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  5. Biological and artificial microswimmers often encounter fluid media with non-Newtonian rheological properties. In particular, many biological fluids such as blood and mucus are shear-thinning. Recent studies have demonstrated how shear-thinning rheology can impact substantially the propulsion performance in different manners. In this work, we examine the effect of geometrical shape upon locomotion in a shear-thinning fluid using a prolate spheroidal squirmer model. We use a combination of asymptotic analysis and numerical simulations to quantify how particle geometry impacts the speed and the energetic cost of swimming. The results demonstrate the advantages of spheroidal over spherical swimmers in terms of both swimming speed and energetic efficiency when squirming through a shear-thinning fluid. More generally, the findings suggest the possibility of tuning the swimmer geometry to better exploit non-Newtonian rheological behaviours for more effective locomotion in complex fluids. 
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  6. Particle–wall interactions have broad biological and technological applications. In particular, some artificial microswimmers capitalize on their translation–rotation coupling near a wall to generate directed propulsion. Emerging biomedical applications of these microswimmers in complex biological fluids prompt questions on the impact of non-Newtonian rheology on their propulsion. In this work, we report some intriguing effects of shear-thinning rheology, a ubiquitous non-Newtonian behaviour of biological fluids, on the translation–rotation coupling of a particle near a wall. One particularly interesting feature revealed here is that the wall-induced translation by rotation can occur in a direction opposite to what might be intuitively expected for an object rolling on a solid substrate. We elucidate the underlying physical mechanism and discuss its implications on the design of micromachines and bacterial motion near walls in complex fluids.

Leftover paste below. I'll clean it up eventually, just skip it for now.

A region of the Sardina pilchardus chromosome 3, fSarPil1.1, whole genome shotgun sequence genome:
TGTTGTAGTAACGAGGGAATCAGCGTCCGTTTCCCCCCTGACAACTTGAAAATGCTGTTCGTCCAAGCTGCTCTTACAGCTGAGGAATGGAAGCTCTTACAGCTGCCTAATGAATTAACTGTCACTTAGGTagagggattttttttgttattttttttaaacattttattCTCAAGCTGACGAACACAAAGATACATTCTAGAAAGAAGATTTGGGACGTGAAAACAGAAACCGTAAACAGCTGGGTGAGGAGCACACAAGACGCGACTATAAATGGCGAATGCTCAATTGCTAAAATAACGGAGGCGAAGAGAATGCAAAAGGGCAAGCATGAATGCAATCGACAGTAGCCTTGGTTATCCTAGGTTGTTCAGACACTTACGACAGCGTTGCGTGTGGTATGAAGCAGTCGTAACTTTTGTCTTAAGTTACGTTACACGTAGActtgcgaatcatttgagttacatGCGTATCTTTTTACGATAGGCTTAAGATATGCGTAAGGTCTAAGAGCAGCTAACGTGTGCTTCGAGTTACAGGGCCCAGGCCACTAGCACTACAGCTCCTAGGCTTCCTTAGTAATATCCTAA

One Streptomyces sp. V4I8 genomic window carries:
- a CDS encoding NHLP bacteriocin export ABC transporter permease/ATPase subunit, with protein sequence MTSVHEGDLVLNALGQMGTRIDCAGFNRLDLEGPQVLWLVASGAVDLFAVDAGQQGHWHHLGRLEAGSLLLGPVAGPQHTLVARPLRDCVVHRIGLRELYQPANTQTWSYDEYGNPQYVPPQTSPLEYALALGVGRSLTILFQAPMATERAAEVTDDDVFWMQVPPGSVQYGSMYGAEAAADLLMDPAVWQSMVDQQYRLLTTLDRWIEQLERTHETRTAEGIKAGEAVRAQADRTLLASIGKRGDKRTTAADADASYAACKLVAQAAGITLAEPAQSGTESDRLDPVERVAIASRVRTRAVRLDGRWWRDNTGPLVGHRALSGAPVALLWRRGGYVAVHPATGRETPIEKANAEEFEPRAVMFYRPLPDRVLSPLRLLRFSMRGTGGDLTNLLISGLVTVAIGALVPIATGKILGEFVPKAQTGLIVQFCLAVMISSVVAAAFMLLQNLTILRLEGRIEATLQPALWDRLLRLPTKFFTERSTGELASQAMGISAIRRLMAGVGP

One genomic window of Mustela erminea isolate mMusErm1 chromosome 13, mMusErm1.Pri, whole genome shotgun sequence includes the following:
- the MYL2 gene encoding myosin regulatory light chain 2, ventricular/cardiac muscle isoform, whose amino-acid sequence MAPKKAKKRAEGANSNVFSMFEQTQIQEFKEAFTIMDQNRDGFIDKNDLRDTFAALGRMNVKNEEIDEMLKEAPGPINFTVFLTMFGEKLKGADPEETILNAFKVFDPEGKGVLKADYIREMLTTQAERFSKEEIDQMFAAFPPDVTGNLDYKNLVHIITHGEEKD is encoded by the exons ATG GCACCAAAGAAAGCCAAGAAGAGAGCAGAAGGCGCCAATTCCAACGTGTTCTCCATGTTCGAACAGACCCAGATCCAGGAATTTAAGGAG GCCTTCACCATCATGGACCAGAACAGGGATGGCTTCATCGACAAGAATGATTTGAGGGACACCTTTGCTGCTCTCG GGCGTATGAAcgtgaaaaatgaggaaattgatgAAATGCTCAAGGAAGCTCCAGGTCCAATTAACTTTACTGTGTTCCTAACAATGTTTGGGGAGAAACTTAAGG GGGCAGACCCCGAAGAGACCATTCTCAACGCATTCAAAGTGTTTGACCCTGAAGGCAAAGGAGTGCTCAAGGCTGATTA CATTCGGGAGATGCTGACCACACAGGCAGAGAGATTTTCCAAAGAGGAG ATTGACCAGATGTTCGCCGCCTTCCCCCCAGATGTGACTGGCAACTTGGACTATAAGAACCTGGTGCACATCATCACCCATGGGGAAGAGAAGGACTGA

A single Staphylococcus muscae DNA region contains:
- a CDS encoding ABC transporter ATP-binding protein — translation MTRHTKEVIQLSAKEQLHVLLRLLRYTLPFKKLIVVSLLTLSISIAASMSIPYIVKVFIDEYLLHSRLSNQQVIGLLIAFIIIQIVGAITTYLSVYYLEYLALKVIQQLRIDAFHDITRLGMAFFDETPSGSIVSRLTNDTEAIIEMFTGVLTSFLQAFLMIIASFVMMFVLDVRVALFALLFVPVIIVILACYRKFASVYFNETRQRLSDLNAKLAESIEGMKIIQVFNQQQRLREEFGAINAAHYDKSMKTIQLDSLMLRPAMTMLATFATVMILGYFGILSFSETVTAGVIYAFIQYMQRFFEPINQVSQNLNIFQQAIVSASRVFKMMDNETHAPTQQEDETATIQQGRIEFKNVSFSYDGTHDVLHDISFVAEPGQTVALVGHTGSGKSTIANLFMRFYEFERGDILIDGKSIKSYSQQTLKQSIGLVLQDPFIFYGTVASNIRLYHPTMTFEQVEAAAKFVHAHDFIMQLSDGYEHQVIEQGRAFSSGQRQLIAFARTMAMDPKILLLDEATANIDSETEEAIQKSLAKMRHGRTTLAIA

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  8. Abstract

    Automated manipulation of small particles using external (e.g., magnetic, electric and acoustic) fields has been an emerging technique widely used in different areas. The manipulation typically necessitates a reduced‐order physical model characterizing the field‐driven motion of particles in a complex environment. Such models are available only for highly idealized settings but are absent for a general scenario of particle manipulation typically involving complex nonlinear processes, which has limited its application. In this work, the authors present a data‐driven architecture for controlling particles in microfluidics based on hydrodynamic manipulation. The architecture replaces the difficult‐to‐derive model by a generally trainable artificial neural network to describe the kinematics of particles, and subsequently identifies the optimal operations to manipulate particles. The authors successfully demonstrate a diverse set of particle manipulations in a numerically emulated microfluidic chamber, including targeted assembly of particles and subsequent navigation of the assembled cluster, simultaneous path planning for multiple particles, and steering one particle through obstacles. The approach achieves both spatial and temporal controllability of high precision for these settings. This achievement revolutionizes automated particle manipulation, showing the potential of data‐driven approaches and machine learning in improving microfluidic technologies for enhanced flexibility and intelligence.